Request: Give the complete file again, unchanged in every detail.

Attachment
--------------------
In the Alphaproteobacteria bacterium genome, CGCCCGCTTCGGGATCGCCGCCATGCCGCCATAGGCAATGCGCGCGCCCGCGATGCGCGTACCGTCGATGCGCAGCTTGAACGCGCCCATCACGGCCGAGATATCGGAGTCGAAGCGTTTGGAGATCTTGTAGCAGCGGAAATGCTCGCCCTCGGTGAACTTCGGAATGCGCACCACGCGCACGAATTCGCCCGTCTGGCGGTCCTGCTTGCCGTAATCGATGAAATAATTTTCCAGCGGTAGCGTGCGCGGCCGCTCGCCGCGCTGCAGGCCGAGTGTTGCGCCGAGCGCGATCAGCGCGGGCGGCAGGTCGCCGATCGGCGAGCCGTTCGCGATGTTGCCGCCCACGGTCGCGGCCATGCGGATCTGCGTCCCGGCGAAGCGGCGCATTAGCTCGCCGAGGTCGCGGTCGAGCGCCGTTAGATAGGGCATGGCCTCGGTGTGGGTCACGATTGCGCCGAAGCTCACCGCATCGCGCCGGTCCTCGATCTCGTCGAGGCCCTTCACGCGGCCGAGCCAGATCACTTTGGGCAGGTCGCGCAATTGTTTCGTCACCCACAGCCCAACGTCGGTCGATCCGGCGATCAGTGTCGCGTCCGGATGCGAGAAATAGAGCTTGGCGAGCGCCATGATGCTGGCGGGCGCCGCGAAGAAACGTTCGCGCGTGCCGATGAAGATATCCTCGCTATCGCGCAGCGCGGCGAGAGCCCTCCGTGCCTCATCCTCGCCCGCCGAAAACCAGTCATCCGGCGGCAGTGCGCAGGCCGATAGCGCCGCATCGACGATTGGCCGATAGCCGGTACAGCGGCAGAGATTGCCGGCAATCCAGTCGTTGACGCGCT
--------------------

In the Alphaproteobacteria bacterium genome, CGCCCGCTTCGGGATCGCCGCCATGCCGCCATAGGCAATGCGCGCGCCCGCGATGCGCGTACCGTCGATGCGCAGCTTGAACGCGCCCATCACGGCCGAGATATCGGAGTCGAAGCGTTTGGAGATCTTGTAGCAGCGGAAATGCTCGCCCTCGGTGAACTTCGGAATGCGCACCACGCGCACGAATTCGCCCGTCTGGCGGTCCTGCTTGCCGTAATCGATGAAATAATTTTCCAGCGGTAGCGTGCGCGGCCGCTCGCCGCGCTGCAGGCCGAGTGTTGCGCCGAGCGCGATCAGCGCGGGCGGCAGGTCGCCGATCGGCGAGCCGTTCGCGATGTTGCCGCCCACGGTCGCGGCCATGCGGATCTGCGTCCCGGCGAAGCGGCGCATTAGCTCGCCGAGGTCGCGGTCGAGCGCCGTTAGATAGGGCATGGCCTCGGTGTGGGTCACGATTGCGCCGAAGCTCACCGCATCGCGCCGGTCCTCGATCTCGTCGAGGCCCTTCACGCGGCCGAGCCAGATCACTTTGGGCAGGTCGCGCAATTGTTTCGTCACCCACAGCCCAACGTCGGTCGATCCGGCGATCAGTGTCGCGTCCGGATGCGAGAAATAGAGCTTGGCGAGCGCCATGATGCTGGCGGGCGCCGCGAAGAAACGTTCGCGCGTGCCGATGAAGATATCCTCGCTATCGCGCAGCGCGGCGAGAGCCCTCCGTGCCTCATCCTCGCCCGCCGAAAACCAGTCATCCGGCGGCAGTGCGCAGGCCGATAGCGCCGCATCGACGATTGGCCGATAGCCGGTACAGCGGCAGAGATTGCCGGCAATCCAGTCGTTGACGCGCT